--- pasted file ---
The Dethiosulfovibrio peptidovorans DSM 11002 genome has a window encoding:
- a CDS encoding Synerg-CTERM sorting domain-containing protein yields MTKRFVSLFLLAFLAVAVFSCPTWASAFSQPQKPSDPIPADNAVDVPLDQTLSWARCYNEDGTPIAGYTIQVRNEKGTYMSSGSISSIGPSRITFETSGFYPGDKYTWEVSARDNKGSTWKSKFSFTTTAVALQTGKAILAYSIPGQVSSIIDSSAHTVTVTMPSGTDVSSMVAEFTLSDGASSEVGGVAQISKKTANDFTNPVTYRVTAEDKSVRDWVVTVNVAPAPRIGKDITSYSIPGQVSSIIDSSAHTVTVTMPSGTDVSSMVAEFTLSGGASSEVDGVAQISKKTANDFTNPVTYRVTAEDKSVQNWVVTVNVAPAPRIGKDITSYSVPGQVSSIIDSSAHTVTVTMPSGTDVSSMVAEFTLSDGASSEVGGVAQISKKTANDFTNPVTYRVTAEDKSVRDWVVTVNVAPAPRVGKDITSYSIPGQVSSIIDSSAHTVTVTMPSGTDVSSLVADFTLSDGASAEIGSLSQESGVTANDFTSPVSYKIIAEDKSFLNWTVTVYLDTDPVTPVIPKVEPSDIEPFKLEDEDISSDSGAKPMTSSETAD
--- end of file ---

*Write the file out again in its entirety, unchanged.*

The Dethiosulfovibrio peptidovorans DSM 11002 genome has a window encoding:
- a CDS encoding Synerg-CTERM sorting domain-containing protein yields MTKRFVSLFLLAFLAVAVFSCPTWASAFSQPQKPSDPIPADNAVDVPLDQTLSWARCYNEDGTPIAGYTIQVRNEKGTYMSSGSISSIGPSRITFETSGFYPGDKYTWEVSARDNKGSTWKSKFSFTTTAVALQTGKAILAYSIPGQVSSIIDSSAHTVTVTMPSGTDVSSMVAEFTLSDGASSEVGGVAQISKKTANDFTNPVTYRVTAEDKSVRDWVVTVNVAPAPRIGKDITSYSIPGQVSSIIDSSAHTVTVTMPSGTDVSSMVAEFTLSGGASSEVDGVAQISKKTANDFTNPVTYRVTAEDKSVQNWVVTVNVAPAPRIGKDITSYSVPGQVSSIIDSSAHTVTVTMPSGTDVSSMVAEFTLSDGASSEVGGVAQISKKTANDFTNPVTYRVTAEDKSVRDWVVTVNVAPAPRVGKDITSYSIPGQVSSIIDSSAHTVTVTMPSGTDVSSLVADFTLSDGASAEIGSLSQESGVTANDFTSPVSYKIIAEDKSFLNWTVTVYLDTDPVTPVIPKVEPSDIEPFKLEDEDISSDSGAKPMTSSETAD